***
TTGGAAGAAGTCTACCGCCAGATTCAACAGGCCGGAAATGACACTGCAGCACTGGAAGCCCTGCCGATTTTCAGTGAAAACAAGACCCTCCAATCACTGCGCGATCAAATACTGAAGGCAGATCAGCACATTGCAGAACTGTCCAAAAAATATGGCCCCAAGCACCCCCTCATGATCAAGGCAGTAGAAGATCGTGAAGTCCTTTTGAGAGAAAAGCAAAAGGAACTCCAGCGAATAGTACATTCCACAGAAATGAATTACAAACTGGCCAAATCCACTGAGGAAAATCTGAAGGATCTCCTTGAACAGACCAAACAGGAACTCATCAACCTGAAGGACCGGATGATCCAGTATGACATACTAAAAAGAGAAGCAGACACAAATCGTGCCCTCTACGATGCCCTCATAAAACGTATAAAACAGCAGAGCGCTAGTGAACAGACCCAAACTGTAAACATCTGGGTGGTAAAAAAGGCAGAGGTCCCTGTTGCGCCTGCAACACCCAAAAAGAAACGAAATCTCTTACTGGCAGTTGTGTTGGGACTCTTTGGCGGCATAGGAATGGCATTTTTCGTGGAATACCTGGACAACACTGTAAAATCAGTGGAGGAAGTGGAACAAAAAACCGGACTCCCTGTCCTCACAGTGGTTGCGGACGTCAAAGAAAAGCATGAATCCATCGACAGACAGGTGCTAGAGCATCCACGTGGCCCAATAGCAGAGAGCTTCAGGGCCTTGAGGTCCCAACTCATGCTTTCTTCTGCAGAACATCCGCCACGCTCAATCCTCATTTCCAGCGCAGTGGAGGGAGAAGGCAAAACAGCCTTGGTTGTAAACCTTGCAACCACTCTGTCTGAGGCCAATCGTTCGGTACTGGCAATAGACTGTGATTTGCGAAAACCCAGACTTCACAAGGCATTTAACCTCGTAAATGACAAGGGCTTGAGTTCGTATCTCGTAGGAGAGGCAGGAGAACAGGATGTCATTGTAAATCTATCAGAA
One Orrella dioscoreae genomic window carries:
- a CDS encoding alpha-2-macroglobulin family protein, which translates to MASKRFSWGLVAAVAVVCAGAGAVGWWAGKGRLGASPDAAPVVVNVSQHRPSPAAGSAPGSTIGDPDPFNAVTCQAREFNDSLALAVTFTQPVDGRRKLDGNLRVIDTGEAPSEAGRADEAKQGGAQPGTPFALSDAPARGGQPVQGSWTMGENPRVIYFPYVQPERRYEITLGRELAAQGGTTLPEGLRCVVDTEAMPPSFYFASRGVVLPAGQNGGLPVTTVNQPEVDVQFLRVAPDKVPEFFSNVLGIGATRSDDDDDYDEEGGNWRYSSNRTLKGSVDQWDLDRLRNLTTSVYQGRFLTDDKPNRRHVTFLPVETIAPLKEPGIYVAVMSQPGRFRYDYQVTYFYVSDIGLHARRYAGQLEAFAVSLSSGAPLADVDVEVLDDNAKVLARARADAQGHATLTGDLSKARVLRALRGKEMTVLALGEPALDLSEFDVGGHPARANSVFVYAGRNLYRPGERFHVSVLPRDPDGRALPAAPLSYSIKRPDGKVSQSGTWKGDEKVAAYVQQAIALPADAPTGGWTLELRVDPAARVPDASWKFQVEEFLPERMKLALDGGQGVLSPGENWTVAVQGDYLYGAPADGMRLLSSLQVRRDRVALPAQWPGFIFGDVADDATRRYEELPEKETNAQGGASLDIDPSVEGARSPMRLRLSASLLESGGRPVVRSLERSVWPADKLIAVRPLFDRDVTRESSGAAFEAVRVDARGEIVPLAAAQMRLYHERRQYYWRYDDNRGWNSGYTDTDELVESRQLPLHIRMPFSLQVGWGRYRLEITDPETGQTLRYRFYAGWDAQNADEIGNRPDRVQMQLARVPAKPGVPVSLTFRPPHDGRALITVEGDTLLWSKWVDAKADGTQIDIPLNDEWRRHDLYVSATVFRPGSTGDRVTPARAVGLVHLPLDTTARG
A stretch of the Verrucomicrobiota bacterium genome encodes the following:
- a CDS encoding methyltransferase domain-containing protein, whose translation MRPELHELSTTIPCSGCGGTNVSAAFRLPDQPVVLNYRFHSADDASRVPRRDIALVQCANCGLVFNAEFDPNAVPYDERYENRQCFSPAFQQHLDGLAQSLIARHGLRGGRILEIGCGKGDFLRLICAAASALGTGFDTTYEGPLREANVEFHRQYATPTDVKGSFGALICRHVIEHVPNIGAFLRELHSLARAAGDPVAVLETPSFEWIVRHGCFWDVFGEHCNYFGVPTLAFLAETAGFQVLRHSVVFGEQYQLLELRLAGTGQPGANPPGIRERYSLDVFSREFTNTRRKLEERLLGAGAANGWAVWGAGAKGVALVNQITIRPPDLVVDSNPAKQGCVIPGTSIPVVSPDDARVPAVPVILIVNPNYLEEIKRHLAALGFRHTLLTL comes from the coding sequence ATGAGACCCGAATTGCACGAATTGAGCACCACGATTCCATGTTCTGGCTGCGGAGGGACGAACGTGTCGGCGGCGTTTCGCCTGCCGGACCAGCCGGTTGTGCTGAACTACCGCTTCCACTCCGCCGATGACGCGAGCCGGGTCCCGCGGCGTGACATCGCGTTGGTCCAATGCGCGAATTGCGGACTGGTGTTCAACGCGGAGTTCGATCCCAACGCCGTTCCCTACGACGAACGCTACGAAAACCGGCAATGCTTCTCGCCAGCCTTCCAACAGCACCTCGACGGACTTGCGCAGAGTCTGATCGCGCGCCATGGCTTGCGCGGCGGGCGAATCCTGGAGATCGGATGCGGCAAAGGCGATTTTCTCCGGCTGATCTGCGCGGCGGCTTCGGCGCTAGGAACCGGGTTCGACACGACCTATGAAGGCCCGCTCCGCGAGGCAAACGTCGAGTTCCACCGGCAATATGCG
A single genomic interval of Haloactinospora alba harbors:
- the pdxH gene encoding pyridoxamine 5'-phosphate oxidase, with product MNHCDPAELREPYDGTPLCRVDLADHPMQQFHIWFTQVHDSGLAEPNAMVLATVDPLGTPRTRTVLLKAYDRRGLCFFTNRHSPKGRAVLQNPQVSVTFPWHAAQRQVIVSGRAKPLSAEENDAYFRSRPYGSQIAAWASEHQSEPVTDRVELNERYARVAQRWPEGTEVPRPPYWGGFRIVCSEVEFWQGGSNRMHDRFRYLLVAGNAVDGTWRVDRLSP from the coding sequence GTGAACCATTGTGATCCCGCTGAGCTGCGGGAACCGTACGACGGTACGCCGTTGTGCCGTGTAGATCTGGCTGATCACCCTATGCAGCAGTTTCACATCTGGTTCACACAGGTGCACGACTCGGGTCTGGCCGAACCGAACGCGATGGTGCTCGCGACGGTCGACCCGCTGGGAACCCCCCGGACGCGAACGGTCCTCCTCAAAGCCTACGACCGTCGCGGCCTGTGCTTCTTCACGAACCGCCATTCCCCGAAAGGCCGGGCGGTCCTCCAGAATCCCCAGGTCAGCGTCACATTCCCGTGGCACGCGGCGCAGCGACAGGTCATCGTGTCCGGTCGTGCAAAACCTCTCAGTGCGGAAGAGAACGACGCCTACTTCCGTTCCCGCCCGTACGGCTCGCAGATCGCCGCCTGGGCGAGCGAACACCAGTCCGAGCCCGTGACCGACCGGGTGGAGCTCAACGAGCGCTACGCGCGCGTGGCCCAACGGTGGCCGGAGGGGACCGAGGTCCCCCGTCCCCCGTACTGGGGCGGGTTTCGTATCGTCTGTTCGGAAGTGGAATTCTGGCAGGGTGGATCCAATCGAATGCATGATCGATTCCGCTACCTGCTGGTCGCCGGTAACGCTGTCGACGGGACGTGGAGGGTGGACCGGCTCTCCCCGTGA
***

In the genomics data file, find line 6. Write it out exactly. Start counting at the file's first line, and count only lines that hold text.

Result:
A single genomic interval of Haloactinospora alba harbors: